1:00pm PT by Austin Siegemund-Broka
'Short Term 12' Actor Keith Stanfield Rules Ruined City in Supernatural Short 'King Ripple'
Keith Stanfield is not known for his genre fare. In the couple years since his breakout role in Short Term 12, playing troubled teenager Marcus, he's had roles in Dope and Selma, and he portrays Snoop Dogg in the upcoming Straight Outta Compton.
But he plays the title role in King Ripple, Luke Jaden's short centered on a supernatural being who rules over a ruined city. When four teenagers enter his domain looking for him, dark consequences ensue. The Hollywood Reporter here debuts the trailer.
Jaden wrote the script with producing partner Cort Johns and Josh Malerman, the writer and rock musician whose novel Bird Box is in development at Universal with a script from Eric Heisserer. The frequent collaborators recently screened their short The Listing, a reinventive haunted house horror piece, at the Fantasia Film Festival.
Following The Listing, Jaden pitched Malerman the idea of a dystopian or supernatural story they could film in Detroit, near where he grew up.
"Detroit is unlike any other place in the world. It Follows shot there, and Batman v. Superman shot there,” he tells THR. "Yes, you can tell your postapocalyptic stories there, but there are so many stories you can tell there."
Jaden says the script combines tones of David Lynch and Stand By Me. He and his co-producers pushed hard for Stanfield after the actor's performance in Short Term 12. “He read the script and loved it. Next thing I know he’s in a coyote pelt on our set,” says Jaden.
Part of what's unusual about King Ripple is the director's age; with several shorts on his résumé and a couple features in development, Jaden is only 19. Formerly solely an actor (he's had small roles in the Jenna Fischer-Bob Odenkirk drama The Giant Mechanical Man and the Kristin Chenoweth comedy Family Weekend), he got into filmmaking when a high school teacher encouraged him to shoot a documentary for a final project.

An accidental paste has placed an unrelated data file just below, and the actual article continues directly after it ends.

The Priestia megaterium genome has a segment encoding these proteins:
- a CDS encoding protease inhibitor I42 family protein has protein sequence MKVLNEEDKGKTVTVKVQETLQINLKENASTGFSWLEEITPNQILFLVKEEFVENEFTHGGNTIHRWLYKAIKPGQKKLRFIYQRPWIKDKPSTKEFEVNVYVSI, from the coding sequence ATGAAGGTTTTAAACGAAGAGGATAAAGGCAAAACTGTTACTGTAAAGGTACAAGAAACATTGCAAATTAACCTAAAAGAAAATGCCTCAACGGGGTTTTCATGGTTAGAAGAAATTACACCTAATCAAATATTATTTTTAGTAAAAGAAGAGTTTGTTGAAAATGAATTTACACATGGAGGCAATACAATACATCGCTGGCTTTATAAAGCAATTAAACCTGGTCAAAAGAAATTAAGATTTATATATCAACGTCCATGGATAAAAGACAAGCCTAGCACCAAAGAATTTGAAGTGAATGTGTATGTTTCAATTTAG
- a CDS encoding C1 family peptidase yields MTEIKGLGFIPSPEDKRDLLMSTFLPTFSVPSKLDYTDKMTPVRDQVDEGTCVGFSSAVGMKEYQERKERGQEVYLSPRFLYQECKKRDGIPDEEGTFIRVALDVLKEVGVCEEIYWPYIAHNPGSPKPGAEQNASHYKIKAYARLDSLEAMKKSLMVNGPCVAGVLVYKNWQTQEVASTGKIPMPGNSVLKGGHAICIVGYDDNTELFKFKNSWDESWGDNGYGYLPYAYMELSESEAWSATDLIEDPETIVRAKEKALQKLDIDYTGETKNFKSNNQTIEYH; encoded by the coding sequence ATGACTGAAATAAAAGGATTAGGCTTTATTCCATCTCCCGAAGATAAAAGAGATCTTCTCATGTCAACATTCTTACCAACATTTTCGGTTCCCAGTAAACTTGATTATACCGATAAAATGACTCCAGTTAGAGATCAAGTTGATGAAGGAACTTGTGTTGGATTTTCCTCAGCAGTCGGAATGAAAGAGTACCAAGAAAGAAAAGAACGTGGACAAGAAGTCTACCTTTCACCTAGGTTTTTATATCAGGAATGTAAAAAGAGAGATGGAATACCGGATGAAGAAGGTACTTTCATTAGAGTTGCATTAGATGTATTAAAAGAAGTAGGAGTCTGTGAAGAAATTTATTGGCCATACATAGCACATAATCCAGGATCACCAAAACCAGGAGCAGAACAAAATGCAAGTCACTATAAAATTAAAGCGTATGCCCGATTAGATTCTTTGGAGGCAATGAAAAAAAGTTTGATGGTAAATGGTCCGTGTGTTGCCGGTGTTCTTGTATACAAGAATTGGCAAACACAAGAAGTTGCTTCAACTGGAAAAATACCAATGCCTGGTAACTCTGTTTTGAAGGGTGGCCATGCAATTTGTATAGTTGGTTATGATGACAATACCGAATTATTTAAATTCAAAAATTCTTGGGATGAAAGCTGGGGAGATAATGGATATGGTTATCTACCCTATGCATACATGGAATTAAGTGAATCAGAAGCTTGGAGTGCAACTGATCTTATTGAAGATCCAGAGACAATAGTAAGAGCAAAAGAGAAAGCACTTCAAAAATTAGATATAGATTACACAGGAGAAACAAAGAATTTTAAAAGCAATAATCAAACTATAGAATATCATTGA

"I was like, 'That's not for me, man.' He talked me into it," says Jaden. "Next thing I know, I’m looking at call sheets I had as an actor and calling crewpeople."
His documentary Madman or Martyr, on abolitionist John Brown, got public screenings in Detroit, one of which was where Jaden met Malerman and Johns. They've since produced several horror shorts, while he and Johns recently launched the production company Troika. They've finished a short version of the Detroit-set drama Wolf Who Cried Boy (which they hope to develop into a feature, like Damien Chazelle did with this year's Oscar contender Whiplash) starring Dwight Henry (Beasts of the Southern Wild, 12 Years a Slave) and Oscar nominee Barkhad Abdi (Captain Phillips), and they’re developing a feature adaptation of Ted Dekker's novel Hacker.
In the meantime, they plan to take King Ripple on the festival circuit in hopes of finding a distributor or partner for further development. "Hopefully that happens. If not, no worries," says Jaden. "We'll post it on Vimeo and the whole world will see it!"
Here's the King Ripple poster: